The gentleman in Dubuque is so upset that he told a woman what to do (when he had no business doing so), that he now feels compelled to tell all women what to do. All because of how it made him feel then and how it makes him feel now.

When my wife Mary was pregnant with our second child, as full grown married adults, the doctor disclosed an assignable probability the child would be born with complications. I helped her do as much as research as we could into the risks and probabilities. And then I told her I would support whatever she chose to do. I wouldn’t dare attempt to persuade her to take one path as opposed to another. Her body, her choice.

Yet this man thinks it was his right to persuade his girlfriend when he was 16, imbued with one set of religious beliefs, and now his right to tell all women what to do now that he’s imbued with a different set of beliefs. That’s when I decided to make one spiritual case for a woman’s right to have an abortion.

The case is rooted in my understanding of the soul. Our human essence is not contained in our heartbeat, or the endless process of cells replicating and dying, and it is not contained in the atomic and subatomic particles of which those cells are made. Our essence isn’t contained in our brains.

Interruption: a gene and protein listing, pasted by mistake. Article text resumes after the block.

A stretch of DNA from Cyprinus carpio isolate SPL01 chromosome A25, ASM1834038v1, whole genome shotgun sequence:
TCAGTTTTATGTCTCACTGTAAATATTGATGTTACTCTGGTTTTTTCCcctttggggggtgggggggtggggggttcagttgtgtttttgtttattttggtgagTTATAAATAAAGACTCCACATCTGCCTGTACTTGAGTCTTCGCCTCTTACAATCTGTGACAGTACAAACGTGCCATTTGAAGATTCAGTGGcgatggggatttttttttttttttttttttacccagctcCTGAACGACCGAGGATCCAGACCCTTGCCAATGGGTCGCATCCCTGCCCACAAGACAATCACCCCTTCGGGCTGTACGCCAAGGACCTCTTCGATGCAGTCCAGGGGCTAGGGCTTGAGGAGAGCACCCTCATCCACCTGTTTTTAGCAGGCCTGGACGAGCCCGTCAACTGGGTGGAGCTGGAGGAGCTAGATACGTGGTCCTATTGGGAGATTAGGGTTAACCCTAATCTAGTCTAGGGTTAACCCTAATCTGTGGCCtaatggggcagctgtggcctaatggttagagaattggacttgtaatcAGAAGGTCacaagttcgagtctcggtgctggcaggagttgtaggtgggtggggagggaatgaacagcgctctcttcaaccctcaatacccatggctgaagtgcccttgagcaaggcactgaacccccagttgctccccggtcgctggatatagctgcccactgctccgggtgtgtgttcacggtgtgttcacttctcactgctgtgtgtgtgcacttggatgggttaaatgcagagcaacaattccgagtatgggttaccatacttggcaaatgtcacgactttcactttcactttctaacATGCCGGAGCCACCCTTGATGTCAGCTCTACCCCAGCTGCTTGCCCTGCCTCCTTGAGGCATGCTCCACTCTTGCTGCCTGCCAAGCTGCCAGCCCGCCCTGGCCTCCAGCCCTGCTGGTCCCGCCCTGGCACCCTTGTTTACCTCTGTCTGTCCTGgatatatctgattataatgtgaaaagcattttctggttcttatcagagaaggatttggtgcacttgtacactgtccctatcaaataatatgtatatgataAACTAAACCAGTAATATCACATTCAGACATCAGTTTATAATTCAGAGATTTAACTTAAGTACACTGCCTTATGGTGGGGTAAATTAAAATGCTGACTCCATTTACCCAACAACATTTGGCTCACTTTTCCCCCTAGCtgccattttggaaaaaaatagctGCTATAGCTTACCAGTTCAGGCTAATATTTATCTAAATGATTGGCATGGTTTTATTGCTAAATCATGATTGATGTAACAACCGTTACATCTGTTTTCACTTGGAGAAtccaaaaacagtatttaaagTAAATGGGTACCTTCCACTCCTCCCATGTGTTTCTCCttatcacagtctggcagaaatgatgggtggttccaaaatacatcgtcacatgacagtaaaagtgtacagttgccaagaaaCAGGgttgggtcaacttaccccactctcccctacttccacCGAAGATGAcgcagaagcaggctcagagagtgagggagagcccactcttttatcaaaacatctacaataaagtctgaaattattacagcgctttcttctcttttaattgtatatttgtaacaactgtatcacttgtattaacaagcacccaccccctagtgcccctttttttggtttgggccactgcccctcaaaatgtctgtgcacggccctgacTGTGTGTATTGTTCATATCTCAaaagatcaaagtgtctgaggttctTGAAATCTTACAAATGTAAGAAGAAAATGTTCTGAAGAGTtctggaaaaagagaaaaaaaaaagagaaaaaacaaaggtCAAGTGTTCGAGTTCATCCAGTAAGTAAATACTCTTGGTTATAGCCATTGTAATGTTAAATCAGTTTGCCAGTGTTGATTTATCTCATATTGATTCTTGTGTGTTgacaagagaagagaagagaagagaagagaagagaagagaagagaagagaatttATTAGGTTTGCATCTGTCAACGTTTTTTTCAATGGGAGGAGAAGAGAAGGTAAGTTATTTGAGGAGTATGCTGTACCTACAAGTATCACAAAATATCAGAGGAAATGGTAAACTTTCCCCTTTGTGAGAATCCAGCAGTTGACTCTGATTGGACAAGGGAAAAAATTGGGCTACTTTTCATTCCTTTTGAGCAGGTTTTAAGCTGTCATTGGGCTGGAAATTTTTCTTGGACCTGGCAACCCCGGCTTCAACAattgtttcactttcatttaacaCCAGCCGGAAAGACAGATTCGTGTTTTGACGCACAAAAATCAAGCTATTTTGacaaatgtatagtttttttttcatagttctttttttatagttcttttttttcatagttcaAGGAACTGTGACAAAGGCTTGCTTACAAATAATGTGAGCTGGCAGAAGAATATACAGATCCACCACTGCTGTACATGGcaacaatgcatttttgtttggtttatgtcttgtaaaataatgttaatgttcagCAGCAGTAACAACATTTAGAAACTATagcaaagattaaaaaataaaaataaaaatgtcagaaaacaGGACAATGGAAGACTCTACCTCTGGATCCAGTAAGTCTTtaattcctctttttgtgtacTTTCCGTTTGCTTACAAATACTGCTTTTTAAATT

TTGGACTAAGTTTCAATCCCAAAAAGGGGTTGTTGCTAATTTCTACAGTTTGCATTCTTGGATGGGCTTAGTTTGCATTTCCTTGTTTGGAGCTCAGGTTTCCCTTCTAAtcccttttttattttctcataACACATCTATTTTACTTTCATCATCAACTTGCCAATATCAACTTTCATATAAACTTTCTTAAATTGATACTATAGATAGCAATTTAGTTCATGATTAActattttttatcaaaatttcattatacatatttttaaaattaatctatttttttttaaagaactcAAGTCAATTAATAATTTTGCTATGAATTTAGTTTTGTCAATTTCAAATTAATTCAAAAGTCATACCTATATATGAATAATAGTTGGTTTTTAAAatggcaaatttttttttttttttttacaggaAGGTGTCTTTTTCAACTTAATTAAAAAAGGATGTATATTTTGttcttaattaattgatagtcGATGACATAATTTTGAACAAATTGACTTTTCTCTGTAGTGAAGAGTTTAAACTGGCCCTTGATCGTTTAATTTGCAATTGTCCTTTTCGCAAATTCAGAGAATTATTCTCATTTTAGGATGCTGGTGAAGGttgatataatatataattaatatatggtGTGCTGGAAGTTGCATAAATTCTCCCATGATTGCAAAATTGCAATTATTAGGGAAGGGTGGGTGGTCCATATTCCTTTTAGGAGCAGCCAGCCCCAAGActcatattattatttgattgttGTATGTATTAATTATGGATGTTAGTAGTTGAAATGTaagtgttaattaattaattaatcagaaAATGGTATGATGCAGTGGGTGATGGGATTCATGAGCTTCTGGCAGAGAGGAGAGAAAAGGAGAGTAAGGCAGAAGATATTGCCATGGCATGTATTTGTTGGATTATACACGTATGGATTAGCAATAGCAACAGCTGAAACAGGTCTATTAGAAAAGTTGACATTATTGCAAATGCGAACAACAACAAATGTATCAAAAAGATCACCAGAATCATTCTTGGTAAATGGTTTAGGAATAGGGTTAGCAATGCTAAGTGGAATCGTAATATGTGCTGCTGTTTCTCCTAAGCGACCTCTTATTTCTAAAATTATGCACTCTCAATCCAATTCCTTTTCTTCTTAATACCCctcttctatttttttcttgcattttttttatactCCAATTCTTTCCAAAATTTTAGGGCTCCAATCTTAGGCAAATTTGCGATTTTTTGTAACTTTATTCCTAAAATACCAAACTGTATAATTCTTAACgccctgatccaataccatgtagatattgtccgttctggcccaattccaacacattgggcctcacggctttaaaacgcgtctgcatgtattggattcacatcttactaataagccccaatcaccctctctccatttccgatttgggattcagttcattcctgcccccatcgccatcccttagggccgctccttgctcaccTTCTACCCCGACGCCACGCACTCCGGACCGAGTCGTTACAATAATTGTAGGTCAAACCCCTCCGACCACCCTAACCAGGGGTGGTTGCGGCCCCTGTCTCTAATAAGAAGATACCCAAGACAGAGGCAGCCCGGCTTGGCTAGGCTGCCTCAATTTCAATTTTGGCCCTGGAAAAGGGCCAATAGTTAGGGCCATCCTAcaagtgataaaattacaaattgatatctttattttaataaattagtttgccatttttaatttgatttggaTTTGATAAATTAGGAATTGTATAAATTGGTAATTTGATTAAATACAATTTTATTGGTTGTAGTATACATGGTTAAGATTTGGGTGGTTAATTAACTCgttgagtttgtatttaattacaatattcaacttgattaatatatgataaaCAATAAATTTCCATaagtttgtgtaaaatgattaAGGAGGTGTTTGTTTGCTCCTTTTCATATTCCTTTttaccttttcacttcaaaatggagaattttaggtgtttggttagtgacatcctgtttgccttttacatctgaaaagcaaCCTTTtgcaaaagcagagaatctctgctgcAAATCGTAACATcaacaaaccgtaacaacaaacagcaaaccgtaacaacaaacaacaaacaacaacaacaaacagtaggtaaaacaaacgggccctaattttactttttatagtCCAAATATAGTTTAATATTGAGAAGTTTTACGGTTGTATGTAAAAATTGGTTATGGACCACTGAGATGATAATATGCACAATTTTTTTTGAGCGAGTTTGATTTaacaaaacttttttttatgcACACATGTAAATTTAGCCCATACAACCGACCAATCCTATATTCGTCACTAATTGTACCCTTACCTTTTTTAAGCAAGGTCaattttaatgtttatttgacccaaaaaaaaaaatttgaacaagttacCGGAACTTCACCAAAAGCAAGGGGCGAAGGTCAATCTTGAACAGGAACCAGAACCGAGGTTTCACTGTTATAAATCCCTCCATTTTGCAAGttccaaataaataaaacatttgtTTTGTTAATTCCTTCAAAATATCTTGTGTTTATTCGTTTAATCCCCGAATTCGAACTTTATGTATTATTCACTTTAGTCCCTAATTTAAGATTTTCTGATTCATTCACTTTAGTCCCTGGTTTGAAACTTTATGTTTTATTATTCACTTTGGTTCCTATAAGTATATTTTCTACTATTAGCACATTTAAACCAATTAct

Rather, our essence is the sum total of our ideas, views, attitudes, points of views, fears, hopes. It’s the manner in which we express love, hate, loyalty, the degree to which we are expected to tell the truth or lie, and our sense of humor. It’s the way some people light up a room with a smile, and the destructive narcissism that puts people on edge. It’s all those things and many more. That is our soul.